Kurdish militants from the outlawed PKK group announced a temporary halt in fighting to facilitate rescue work after the huge earthquake that struck southeastern Turkey and parts of Syria.
The Kurdistan Workers’ Party (PKK) has been proscribed as a terrorist organisation by Ankara and its main Western allies for waging a brutal insurgency that has claimed tens of thousands of lives since 1984.
Ankara is also trying to ban a top opposition party that supports Kurdish causes over its alleged links to the militants.
But Monday’s earthquake has reshaped the political landscape while claiming more than 21,000 lives — more than 18,000 of them in Turkey.
It struck a multi-ethnic region that has witnessed some of the heaviest fighting between Turkish government forces and the PKK.
The group’s co-leader Cemil Bayik told the PKK-linked ANF news agency that “thousands of our people are under the rubble” and urged a focus on recovery work rather than waging war.
“We call on all our forces engaged in military actions: stop the military actions in Turkey, in metropolises and cities,” he said in comments published on the site late Thursday.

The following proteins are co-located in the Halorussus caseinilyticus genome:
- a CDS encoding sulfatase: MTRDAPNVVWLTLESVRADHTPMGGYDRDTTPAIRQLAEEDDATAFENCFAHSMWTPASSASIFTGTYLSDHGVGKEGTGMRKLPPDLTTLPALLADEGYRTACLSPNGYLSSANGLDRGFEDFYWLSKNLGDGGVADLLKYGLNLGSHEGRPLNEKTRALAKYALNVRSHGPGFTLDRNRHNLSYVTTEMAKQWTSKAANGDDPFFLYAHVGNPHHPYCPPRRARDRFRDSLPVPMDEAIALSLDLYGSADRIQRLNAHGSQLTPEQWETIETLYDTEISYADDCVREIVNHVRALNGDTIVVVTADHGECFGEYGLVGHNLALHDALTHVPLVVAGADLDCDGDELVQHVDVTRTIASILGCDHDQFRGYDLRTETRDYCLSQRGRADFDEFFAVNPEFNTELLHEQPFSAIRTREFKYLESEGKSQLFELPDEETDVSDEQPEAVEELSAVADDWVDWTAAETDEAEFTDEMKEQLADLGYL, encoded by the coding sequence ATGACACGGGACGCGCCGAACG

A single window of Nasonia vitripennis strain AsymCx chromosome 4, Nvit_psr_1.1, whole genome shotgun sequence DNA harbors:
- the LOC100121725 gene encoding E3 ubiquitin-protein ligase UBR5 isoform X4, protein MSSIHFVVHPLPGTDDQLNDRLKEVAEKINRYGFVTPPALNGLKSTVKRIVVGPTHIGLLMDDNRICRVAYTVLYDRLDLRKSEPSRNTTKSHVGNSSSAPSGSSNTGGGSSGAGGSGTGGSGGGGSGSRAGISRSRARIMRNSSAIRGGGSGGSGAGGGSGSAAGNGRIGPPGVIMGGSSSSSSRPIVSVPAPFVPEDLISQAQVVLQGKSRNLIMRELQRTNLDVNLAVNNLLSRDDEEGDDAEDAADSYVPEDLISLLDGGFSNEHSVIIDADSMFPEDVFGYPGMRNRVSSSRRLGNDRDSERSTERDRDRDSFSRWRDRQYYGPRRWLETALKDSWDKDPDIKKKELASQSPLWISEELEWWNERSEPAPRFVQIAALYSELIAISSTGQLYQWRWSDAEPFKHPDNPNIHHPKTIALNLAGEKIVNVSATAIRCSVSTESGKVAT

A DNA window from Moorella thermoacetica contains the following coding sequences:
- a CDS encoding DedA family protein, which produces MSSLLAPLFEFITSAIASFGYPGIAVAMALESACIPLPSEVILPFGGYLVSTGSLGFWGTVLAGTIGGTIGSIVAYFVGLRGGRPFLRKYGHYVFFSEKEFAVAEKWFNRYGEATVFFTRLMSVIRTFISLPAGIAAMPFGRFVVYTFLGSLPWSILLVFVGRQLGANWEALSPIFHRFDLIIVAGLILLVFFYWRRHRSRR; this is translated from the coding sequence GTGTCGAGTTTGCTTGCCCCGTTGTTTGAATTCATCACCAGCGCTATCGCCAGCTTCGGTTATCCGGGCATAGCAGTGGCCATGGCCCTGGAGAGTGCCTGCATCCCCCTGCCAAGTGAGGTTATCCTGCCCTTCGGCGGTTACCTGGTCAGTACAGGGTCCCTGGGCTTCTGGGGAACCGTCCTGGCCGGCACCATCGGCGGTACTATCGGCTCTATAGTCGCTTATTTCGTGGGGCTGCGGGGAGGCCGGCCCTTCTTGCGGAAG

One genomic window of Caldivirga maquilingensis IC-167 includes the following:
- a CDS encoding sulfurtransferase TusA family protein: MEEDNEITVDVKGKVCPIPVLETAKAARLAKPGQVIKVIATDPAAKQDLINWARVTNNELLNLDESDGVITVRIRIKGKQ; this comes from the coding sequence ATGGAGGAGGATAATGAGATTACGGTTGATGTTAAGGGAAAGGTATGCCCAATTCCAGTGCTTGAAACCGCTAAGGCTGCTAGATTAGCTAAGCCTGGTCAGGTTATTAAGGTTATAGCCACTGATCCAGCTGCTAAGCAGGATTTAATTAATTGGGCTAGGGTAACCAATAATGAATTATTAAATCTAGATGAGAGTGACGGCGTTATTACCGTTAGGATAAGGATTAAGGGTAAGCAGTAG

“We have decided to not conduct any operation as long as the Turkish state does not attack,” he said.
Bayik said the pause in fighting would stay in place “until the pain of our people is relieved and their wounds are healed”.
“Of course, the attitude of the Turkish state will also be decisive in our decision,” he added.
Government forces have used combat drones to push Kurdish fighters from Turkey’s southeastern regions to the northern stretches of neighbouring Iraq.
Turkey is now conducting a low-scale war against the Kurds in northern Iraq and also fighting a separate Kurdish group in Syria that it views as a local branch of the PKK — but which Washington has relied on to battle Islamic State jihadists.
PKK attacks peaked during a deadly wave of violence in 2015-2016 that followed a breakdown in peace negotiations with Ankara.
The group’s founder Abdullah Ocalan has been in jail since being nabbed by Turkish intelligence in 1999 while he was in Nairobi.
Ocalan’s jailing was followed by a brief unilateral ceasefire and then the start of formal truce talks in 2013.
The talks collapsed after the PKK killed two Turkish policemen in 2015.
Turkish officials did not respond to Bayik’s comments.
The government has been trying to ban the Kurdish-backed Peoples’ Democratic Party — the Turkish parliament’s third-largest — over its ties to PKK.
Turkey’s top court was considering whether to ban the party ahead of elections that President Recep Tayyip Erdogan has proposed holding on May 14.
But most state institutions have suspended operations to focus on earthquake relief work.